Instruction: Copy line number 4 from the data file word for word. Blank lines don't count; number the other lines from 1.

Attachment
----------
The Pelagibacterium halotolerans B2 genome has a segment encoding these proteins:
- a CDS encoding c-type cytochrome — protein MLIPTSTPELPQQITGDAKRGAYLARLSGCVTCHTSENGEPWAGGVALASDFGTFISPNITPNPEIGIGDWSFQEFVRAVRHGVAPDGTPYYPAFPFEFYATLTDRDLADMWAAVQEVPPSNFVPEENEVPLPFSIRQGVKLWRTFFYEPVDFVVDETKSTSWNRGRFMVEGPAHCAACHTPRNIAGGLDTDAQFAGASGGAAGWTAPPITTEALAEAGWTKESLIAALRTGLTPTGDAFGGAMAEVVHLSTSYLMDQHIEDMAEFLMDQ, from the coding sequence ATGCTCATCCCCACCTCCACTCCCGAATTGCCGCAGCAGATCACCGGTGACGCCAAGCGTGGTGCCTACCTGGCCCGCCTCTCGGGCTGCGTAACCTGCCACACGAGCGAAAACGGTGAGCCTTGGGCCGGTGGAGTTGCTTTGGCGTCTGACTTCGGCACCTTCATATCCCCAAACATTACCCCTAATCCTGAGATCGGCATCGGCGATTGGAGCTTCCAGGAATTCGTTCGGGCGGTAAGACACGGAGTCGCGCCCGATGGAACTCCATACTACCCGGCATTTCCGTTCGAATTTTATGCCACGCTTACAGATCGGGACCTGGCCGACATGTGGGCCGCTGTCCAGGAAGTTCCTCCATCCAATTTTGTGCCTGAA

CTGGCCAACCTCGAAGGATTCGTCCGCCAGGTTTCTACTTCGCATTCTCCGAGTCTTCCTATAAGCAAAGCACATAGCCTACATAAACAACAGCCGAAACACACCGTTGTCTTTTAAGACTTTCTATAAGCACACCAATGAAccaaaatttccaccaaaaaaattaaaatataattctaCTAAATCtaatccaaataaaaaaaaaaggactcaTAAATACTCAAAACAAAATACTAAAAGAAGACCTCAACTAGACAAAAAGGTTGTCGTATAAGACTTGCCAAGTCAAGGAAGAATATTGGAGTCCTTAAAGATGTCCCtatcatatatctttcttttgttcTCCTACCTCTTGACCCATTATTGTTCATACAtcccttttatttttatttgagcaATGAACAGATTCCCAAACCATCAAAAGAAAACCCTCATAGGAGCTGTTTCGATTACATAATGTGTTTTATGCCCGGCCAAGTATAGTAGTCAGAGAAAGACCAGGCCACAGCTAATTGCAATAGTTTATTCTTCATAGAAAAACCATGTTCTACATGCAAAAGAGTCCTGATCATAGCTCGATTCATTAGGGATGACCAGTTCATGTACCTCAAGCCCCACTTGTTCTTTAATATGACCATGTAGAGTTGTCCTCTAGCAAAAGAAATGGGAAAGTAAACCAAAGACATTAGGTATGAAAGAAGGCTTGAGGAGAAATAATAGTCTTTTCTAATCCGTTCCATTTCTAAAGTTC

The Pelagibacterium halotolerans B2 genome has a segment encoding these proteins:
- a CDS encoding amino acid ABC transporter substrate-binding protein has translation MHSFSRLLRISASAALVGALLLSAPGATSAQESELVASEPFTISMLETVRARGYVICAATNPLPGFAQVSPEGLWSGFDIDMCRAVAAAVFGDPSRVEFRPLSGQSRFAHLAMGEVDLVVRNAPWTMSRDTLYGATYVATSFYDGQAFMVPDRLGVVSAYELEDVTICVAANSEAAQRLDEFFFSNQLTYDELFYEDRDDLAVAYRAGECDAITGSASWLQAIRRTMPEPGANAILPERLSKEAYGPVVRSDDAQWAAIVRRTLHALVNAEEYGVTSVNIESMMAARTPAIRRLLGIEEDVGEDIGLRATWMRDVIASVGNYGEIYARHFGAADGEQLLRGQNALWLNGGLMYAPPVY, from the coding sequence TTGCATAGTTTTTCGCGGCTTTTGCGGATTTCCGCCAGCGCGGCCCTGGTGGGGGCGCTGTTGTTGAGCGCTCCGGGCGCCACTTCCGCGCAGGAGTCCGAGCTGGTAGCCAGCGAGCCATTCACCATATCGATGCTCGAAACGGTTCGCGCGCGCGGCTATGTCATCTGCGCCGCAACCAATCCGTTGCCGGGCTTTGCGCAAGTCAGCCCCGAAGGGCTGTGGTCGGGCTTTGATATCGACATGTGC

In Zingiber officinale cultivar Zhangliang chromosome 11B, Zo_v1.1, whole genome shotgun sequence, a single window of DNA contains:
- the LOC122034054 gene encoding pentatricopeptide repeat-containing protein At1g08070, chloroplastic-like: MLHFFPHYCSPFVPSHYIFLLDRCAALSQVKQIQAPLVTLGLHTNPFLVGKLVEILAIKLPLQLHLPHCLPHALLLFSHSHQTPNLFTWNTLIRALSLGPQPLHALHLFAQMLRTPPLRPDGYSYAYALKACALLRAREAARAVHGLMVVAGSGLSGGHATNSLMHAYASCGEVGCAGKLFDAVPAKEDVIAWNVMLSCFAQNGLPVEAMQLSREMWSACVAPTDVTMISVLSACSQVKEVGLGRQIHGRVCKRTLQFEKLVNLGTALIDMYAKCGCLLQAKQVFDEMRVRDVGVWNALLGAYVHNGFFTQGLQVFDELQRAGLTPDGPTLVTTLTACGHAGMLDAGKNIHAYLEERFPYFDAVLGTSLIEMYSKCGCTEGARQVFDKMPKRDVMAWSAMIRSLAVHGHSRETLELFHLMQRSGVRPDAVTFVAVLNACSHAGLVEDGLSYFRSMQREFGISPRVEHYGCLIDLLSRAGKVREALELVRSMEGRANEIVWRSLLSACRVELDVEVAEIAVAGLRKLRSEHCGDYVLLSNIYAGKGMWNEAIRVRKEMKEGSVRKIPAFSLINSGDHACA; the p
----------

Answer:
The Pelagibacterium halotolerans B2 genome has a segment encoding these proteins: